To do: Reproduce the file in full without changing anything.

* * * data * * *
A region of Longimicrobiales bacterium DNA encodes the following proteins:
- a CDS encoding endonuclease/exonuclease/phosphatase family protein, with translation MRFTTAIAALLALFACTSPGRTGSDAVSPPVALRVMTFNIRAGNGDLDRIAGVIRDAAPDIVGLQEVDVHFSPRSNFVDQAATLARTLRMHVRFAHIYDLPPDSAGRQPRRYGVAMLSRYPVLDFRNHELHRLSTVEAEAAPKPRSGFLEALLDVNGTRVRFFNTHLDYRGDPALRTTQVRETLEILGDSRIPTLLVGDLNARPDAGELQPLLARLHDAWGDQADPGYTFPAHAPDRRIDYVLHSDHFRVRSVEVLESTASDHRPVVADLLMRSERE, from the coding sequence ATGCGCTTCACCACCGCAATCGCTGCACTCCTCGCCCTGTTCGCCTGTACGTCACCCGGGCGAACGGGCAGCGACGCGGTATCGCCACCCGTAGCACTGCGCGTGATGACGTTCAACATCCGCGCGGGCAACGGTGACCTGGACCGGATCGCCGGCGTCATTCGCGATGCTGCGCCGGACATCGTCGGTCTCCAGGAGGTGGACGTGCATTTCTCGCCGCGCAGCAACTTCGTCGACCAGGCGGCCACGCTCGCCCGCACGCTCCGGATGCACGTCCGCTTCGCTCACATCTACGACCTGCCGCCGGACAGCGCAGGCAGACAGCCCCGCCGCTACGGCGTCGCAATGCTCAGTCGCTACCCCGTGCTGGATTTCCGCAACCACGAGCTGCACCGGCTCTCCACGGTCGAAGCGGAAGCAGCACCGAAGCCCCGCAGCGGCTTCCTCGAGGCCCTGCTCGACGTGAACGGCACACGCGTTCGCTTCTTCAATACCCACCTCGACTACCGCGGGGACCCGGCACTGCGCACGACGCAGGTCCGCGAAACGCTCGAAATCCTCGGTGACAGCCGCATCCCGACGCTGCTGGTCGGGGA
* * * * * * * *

A region of Longimicrobiales bacterium DNA encodes the following proteins:
- a CDS encoding endonuclease/exonuclease/phosphatase family protein, with translation MRFTTAIAALLALFACTSPGRTGSDAVSPPVALRVMTFNIRAGNGDLDRIAGVIRDAAPDIVGLQEVDVHFSPRSNFVDQAATLARTLRMHVRFAHIYDLPPDSAGRQPRRYGVAMLSRYPVLDFRNHELHRLSTVEAEAAPKPRSGFLEALLDVNGTRVRFFNTHLDYRGDPALRTTQVRETLEILGDSRIPTLLVGDLNARPDAGELQPLLARLHDAWGDQADPGYTFPAHAPDRRIDYVLHSDHFRVRSVEVLESTASDHRPVVADLLMRSERE, from the coding sequence ATGCGCTTCACCACCGCAATCGCTGCACTCCTCGCCCTGTTCGCCTGTACGTCACCCGGGCGAACGGGCAGCGACGCGGTATCGCCACCCGTAGCACTGCGCGTGATGACGTTCAACATCCGCGCGGGCAACGGTGACCTGGACCGGATCGCCGGCGTCATTCGCGATGCTGCGCCGGACATCGTCGGTCTCCAGGAGGTGGACGTGCATTTCTCGCCGCGCAGCAACTTCGTCGACCAGGCGGCCACGCTCGCCCGCACGCTCCGGATGCACGTCCGCTTCGCTCACATCTACGACCTGCCGCCGGACAGCGCAGGCAGACAGCCCCGCCGCTACGGCGTCGCAATGCTCAGTCGCTACCCCGTGCTGGATTTCCGCAACCACGAGCTGCACCGGCTCTCCACGGTCGAAGCGGAAGCAGCACCGAAGCCCCGCAGCGGCTTCCTCGAGGCCCTGCTCGACGTGAACGGCACACGCGTTCGCTTCTTCAATACCCACCTCGACTACCGCGGGGACCCGGCACTGCGCACGACGCAGGTCCGCGAAACGCTCGAAATCCTCGGTGACAGCCGCATCCCGACGCTGCTGGTCGGGGA